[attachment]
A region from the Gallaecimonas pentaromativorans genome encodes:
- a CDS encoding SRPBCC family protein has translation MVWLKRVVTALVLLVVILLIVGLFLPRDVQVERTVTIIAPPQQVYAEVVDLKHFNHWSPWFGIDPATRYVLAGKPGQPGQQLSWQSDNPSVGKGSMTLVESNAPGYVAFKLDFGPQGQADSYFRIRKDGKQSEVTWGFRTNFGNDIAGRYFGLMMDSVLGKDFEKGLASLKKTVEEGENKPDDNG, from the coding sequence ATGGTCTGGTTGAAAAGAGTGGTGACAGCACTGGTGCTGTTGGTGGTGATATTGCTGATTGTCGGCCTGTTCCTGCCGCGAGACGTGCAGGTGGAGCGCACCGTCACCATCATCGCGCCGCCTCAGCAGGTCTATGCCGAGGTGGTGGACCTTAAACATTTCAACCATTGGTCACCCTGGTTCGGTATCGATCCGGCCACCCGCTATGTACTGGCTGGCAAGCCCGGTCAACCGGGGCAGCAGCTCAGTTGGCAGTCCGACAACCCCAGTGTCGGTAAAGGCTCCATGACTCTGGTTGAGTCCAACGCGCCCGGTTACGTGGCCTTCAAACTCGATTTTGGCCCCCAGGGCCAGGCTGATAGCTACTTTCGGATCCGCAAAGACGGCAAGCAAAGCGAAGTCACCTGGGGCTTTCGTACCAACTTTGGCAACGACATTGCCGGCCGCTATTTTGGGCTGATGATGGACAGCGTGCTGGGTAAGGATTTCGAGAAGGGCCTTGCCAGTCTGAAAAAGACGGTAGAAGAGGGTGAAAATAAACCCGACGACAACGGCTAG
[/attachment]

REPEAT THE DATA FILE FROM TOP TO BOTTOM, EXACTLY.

A region from the Gallaecimonas pentaromativorans genome encodes:
- a CDS encoding SRPBCC family protein has translation MVWLKRVVTALVLLVVILLIVGLFLPRDVQVERTVTIIAPPQQVYAEVVDLKHFNHWSPWFGIDPATRYVLAGKPGQPGQQLSWQSDNPSVGKGSMTLVESNAPGYVAFKLDFGPQGQADSYFRIRKDGKQSEVTWGFRTNFGNDIAGRYFGLMMDSVLGKDFEKGLASLKKTVEEGENKPDDNG, from the coding sequence ATGGTCTGGTTGAAAAGAGTGGTGACAGCACTGGTGCTGTTGGTGGTGATATTGCTGATTGTCGGCCTGTTCCTGCCGCGAGACGTGCAGGTGGAGCGCACCGTCACCATCATCGCGCCGCCTCAGCAGGTCTATGCCGAGGTGGTGGACCTTAAACATTTCAACCATTGGTCACCCTGGTTCGGTATCGATCCGGCCACCCGCTATGTACTGGCTGGCAAGCCCGGTCAACCGGGGCAGCAGCTCAGTTGGCAGTCCGACAACCCCAGTGTCGGTAAAGGCTCCATGACTCTGGTTGAGTCCAACGCGCCCGGTTACGTGGCCTTCAAACTCGATTTTGGCCCCCAGGGCCAGGCTGATAGCTACTTTCGGATCCGCAAAGACGGCAAGCAAAGCGAAGTCACCTGGGGCTTTCGTACCAACTTTGGCAACGACATTGCCGGCCGCTATTTTGGGCTGATGATGGACAGCGTGCTGGGTAAGGATTTCGAGAAGGGCCTTGCCAGTCTGAAAAAGACGGTAGAAGAGGGTGAAAATAAACCCGACGACAACGGCTAG